New Order Coffee (in former Ye Olde Butcher Shoppe space) abandoned the city to focus on their Royal Oak location and tears were shed when Avalon Biscuit Bar closed permanently (at the former Cafe con Leche spot).
After Coffee and (____) closed in Jefferson-Chalmers it seemed that beyond West Village, the Eastside would be uncaffeinated. Now in 2021, there are so many new options including a border line Starbucks. The Eastside and the “Heart of Detroit” and Northend seem to be the current hot zones for coffee. Downtown and Midtown are already so dense with coffee that perhaps development is making its way northward. Is New Center getting leap frogged? Coffee has had a hard time sticking with Cafe con Leche closing before the Avalon Biscuit Bar at the same spot.
Detroit needs a lot more trees. It’s no mystery that Detroit has been hit by deindustrialization and population loss on top of Dutch Elm disease leaving many trees either dead, dying, or left uncared for along city streets. I’ve previously looked at tree canopy disparities and posted about the dangers of heat islands and the absence of green space in a city.
Recent City of Detroit efforts to increase street trees are doing a little, but replanting an urban forest is no small feat. The economic, climate, and public health benefits would be immense if Detroit can add more trees in neighborhoods that need them.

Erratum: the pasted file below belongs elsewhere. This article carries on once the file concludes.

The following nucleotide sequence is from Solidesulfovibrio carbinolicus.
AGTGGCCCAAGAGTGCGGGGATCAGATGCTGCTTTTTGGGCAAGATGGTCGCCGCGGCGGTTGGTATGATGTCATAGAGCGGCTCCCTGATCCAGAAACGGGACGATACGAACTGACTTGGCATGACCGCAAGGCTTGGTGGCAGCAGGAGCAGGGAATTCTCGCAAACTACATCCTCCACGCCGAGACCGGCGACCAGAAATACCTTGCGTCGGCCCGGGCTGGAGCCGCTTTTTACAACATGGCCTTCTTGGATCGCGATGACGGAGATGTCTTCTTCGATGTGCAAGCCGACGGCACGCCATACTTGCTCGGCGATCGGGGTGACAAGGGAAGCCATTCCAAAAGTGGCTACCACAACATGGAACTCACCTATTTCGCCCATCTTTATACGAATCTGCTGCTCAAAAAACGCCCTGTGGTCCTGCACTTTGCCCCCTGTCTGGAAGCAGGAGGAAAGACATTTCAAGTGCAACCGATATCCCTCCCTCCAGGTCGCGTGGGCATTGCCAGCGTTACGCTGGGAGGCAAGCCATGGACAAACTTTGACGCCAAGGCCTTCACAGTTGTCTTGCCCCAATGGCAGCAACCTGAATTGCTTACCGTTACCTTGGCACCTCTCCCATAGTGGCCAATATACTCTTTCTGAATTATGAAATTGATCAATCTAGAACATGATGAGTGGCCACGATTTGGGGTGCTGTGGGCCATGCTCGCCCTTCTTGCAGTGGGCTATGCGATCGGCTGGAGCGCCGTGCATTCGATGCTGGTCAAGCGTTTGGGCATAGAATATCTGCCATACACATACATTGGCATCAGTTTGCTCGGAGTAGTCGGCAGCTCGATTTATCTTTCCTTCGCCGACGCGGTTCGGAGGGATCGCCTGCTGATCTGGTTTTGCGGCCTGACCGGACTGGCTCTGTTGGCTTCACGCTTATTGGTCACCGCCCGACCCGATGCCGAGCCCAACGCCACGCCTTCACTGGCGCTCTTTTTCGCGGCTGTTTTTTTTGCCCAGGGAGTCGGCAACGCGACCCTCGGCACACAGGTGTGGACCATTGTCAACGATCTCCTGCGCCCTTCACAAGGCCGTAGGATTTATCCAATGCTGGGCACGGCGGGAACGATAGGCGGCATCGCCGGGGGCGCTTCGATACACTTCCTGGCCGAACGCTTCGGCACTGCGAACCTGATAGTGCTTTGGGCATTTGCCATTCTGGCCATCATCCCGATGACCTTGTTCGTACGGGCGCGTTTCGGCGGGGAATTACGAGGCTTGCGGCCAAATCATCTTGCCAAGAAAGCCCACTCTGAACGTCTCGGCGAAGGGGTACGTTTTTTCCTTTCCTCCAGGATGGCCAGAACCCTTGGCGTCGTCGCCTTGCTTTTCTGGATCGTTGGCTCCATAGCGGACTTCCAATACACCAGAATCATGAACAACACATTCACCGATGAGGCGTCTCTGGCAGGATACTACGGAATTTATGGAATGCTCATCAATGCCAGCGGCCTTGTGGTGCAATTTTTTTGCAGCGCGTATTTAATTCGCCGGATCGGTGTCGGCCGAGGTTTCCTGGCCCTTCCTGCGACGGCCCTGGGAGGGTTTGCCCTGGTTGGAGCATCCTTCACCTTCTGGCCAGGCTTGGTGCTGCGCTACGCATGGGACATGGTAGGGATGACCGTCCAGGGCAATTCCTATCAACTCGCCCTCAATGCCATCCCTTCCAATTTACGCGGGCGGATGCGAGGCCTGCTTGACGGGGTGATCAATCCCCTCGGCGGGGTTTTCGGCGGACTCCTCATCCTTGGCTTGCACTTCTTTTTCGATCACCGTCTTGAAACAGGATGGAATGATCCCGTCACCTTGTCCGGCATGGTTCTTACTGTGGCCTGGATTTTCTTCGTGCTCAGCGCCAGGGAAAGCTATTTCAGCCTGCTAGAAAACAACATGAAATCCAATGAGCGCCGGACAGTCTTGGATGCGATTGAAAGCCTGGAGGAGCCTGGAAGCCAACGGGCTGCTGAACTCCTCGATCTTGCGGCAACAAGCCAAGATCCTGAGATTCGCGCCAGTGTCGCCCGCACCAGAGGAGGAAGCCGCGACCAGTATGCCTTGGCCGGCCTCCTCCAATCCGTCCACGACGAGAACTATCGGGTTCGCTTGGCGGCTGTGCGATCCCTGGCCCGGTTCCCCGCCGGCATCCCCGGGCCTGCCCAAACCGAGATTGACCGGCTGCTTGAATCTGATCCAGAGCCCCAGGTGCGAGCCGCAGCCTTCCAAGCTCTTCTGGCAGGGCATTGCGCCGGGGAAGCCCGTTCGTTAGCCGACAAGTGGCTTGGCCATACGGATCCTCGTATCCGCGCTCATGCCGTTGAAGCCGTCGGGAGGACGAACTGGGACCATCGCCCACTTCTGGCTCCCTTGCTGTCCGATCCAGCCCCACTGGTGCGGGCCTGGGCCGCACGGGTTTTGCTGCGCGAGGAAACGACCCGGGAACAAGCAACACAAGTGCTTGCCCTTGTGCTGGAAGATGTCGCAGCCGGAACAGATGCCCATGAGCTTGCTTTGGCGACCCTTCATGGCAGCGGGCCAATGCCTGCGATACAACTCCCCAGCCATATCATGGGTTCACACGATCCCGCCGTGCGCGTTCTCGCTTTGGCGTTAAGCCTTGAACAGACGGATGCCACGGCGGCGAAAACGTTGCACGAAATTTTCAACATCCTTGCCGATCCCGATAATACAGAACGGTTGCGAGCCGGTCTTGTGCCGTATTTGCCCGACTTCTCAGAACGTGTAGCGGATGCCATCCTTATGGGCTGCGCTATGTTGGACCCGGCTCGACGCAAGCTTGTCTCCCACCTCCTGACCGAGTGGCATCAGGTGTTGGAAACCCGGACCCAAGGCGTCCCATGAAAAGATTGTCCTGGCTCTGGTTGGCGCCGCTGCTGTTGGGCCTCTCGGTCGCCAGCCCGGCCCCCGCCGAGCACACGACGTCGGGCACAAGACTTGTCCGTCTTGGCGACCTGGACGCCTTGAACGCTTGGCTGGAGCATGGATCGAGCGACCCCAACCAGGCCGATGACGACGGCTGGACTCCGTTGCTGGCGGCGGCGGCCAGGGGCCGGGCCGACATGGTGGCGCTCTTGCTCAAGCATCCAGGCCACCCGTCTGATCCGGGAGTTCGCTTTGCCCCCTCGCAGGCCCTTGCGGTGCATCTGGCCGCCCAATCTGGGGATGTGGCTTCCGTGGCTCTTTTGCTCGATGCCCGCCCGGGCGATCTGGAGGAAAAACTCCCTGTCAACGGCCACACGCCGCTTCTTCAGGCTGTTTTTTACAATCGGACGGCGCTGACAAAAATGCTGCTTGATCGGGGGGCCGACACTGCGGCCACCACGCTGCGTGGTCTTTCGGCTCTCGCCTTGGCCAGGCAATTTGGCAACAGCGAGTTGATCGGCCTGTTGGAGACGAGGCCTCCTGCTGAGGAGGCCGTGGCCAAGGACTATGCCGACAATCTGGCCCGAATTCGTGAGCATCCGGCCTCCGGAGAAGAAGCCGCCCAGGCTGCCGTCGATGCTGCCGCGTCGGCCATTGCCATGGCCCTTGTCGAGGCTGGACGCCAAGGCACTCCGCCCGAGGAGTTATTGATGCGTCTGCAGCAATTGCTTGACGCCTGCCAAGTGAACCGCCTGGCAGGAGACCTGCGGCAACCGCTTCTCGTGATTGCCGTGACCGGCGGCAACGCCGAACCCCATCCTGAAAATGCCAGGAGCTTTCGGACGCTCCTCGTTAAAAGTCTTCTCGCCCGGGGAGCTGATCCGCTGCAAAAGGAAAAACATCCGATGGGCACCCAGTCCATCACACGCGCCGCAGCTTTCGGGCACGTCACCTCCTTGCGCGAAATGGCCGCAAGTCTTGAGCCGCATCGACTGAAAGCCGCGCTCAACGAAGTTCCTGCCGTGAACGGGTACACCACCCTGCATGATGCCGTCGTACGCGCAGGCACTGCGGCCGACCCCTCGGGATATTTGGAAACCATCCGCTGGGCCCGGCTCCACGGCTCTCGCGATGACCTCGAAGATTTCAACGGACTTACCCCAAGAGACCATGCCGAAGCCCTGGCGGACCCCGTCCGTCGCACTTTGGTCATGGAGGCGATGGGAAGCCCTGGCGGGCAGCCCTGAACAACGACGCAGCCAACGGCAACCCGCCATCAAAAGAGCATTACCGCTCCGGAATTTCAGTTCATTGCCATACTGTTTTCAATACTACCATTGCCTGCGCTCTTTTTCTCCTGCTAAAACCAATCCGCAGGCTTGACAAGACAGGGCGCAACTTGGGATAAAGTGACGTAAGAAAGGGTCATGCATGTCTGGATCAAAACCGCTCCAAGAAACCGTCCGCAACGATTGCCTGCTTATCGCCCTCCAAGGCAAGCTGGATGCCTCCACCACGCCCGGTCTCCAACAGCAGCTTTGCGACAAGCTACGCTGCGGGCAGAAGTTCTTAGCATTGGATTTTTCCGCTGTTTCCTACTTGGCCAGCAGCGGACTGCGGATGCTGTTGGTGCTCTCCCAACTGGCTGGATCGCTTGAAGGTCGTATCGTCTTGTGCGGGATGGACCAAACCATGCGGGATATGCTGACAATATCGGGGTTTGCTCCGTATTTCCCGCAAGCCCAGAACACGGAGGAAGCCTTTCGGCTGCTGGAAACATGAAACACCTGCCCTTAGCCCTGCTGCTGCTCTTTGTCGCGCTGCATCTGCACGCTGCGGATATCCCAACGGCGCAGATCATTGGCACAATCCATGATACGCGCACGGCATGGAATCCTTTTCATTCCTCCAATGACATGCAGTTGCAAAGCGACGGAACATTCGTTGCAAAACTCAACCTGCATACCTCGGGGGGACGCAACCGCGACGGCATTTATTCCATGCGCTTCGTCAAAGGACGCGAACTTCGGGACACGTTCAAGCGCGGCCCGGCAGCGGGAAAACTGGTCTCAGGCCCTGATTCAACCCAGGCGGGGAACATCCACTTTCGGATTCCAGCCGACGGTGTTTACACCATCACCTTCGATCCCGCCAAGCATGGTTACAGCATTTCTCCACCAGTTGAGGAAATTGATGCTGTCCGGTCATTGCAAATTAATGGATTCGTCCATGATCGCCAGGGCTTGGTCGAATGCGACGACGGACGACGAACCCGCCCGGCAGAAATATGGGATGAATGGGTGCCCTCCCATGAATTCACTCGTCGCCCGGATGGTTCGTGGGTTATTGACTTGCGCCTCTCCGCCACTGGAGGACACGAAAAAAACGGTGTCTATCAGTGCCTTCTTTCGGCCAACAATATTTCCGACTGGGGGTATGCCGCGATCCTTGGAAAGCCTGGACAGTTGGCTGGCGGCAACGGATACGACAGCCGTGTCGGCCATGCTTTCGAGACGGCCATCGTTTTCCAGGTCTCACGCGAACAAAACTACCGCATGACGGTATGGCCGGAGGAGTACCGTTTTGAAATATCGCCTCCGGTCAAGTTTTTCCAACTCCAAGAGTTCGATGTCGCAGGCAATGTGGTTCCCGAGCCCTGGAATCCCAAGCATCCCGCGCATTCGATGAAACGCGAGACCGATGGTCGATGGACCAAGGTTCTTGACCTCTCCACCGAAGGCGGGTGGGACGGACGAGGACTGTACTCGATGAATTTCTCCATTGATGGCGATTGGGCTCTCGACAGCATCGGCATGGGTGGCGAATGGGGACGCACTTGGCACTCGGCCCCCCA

Detroit’s street design with its hub-and-spoke pattern Downtown are often attributed to Western men with grand idea after Detroit’s “Great Fire of 1805.” The story goes that they imagined Detroit in the image of Paris or Washington D.C. – but in reality Detroit’s unique radial streets come from the pathways created by indigenous peoples living on this land before any Frenchman arrived.
I made this hand drawn map as part of the “Drawing Detroit” series which aims to collect personal and hand drawn maps of Detroit. This map was published in Volume 2 of Detroit Research Journal.
In 2015, I was thinking introspectively about the spaces that I inhabited in Detroit especially as it related to race. As a young, white man I had lived in a handful of “islands of privilege” in the city – and this map was my exploration of those islands and their disconnect to the larger city.